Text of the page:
It is probable that the rounded flint has partly originated from these [Flint] hills. G.C. Broadhead (1880).
High-level (upland) chert [flint] gravels occur in almost all of the counties in the Osage Cuesta country of eastern Kansas. The locations of the high-level chert gravel deposits now are well known as a result of recent remapping of the state on a scale of 1:24:000, but the origin and age of the chert gravels remain as debatable today as they were 125 years ago. The gravels are composed of brownish, smooth, angular to subangular chert pebbles and cobbles ranging up to 6 inches (15 cm) in size.
The chert clasts have been derived from Lower Permian limestones that contain abundant chert [flint] and crop out in the topographically high Flint Hills in east-central Kansas. The chert weathers from the limestones to create lag gravels, which in turn are reworked and transported eastward and southeastward by streams.
In the glaciated region in northeastern Kansas, remnants of high-level chert gravel deposits occur in association with glacial tills, outwash, and erratics. In places the chert gravels occur beneath glacial deposits. South of the glaciated region, however, the remnants of the high-level gravels occur on bedrock surfaces whose elevations range from 20 to 200 feet (6 to 60 m) above the floodplains of major streams.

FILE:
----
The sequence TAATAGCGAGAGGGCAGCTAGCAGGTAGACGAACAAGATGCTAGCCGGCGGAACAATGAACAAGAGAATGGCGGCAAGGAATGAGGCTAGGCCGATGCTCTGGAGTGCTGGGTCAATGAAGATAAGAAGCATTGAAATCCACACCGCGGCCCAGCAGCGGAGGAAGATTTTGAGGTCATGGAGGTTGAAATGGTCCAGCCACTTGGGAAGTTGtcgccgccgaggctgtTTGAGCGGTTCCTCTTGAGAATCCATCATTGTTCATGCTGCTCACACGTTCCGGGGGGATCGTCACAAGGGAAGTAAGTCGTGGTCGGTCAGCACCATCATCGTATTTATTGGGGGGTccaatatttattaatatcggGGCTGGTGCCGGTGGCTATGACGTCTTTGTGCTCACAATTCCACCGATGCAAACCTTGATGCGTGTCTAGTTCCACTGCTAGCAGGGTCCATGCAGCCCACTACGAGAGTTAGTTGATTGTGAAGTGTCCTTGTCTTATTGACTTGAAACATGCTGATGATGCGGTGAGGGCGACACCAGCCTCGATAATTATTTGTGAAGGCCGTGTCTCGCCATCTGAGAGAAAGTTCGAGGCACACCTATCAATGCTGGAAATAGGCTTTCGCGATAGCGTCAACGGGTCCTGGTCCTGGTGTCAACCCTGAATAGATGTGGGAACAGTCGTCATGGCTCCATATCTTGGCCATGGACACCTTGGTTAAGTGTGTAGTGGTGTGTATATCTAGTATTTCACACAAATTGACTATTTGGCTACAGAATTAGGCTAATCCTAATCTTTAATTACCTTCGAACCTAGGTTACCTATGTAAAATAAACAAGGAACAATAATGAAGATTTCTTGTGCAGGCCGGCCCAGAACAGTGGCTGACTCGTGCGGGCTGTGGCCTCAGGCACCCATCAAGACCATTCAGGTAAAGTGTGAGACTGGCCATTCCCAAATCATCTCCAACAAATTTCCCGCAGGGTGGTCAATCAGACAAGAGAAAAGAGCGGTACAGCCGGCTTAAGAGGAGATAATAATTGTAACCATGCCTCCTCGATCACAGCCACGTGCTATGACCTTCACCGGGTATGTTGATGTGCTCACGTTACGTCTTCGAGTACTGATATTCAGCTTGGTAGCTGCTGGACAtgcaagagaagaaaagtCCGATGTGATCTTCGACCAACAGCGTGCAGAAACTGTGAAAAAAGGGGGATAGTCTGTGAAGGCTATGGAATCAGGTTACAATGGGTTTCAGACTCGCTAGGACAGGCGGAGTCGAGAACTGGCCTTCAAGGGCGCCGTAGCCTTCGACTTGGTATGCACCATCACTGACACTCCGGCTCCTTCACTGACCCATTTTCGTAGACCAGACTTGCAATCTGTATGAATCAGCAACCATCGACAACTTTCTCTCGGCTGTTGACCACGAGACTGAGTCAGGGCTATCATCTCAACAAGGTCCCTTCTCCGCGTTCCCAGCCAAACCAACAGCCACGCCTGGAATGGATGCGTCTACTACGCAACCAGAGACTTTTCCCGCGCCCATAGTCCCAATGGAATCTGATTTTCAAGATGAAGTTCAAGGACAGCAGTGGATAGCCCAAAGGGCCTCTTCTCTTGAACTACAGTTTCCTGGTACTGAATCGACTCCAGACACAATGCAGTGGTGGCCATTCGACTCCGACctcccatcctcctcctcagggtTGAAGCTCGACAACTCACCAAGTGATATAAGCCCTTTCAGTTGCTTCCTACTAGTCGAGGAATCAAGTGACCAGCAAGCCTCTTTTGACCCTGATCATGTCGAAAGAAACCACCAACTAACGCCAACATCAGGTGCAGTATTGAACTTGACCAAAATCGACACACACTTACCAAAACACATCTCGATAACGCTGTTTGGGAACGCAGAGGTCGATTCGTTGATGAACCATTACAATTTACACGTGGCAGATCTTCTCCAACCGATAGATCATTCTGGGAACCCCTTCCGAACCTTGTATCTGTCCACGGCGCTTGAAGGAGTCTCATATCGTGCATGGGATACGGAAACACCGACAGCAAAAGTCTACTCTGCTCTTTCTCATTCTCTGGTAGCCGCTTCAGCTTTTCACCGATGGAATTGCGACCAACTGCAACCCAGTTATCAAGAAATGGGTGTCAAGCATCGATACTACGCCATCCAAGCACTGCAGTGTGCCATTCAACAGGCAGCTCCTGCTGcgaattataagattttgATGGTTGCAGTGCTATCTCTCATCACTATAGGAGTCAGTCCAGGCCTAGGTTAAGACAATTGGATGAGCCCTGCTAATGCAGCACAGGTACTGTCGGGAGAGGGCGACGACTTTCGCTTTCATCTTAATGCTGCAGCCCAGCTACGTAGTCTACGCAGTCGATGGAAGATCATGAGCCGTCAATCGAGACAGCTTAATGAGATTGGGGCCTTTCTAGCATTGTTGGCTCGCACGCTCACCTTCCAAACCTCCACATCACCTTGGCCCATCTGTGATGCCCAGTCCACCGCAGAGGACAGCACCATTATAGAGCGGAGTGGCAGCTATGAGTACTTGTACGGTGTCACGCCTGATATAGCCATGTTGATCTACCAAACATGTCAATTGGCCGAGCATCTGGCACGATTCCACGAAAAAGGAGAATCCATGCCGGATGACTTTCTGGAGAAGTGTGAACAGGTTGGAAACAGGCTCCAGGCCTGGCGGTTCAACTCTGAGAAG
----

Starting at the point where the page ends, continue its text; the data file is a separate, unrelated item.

The chert itself that forms the gravels is known to be Early Permian in age, based on fossils preserved in the pebbles and cobbles. Deposition of the high-level gravels, however, cannot be dated directly, but information bearing on their relative ages is provided by the degree of soil development over them and their elevations with respect to modern floodplains. Deposits at higher elevations may be Pliocene, whereas deposits at lower elevations may be early to middle Pleistocene. Chert gravels that occur on low-lying floodplains and in modern alluvium and are judged to be late Pleistocene to Recent in age.